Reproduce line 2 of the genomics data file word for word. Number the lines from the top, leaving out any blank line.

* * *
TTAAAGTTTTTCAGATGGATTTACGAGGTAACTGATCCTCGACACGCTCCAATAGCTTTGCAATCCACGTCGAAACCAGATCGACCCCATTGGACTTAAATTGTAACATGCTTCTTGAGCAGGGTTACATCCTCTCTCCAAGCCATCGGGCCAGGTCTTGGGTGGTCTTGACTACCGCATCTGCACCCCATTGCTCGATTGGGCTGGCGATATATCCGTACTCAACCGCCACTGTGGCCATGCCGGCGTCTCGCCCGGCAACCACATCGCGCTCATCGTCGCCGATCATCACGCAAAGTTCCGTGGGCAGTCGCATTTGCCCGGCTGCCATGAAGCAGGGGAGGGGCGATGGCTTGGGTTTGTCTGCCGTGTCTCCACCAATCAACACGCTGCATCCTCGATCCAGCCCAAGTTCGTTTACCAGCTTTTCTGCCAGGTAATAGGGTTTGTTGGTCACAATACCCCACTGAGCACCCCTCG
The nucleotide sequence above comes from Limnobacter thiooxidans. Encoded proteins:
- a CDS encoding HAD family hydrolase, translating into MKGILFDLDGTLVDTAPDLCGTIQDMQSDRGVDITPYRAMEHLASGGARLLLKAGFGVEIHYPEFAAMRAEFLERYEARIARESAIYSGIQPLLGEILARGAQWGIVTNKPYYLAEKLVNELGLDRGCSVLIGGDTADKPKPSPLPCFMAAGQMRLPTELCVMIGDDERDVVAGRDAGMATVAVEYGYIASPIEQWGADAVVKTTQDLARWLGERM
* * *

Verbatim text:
The nucleotide sequence above comes from Limnobacter thiooxidans. Encoded proteins: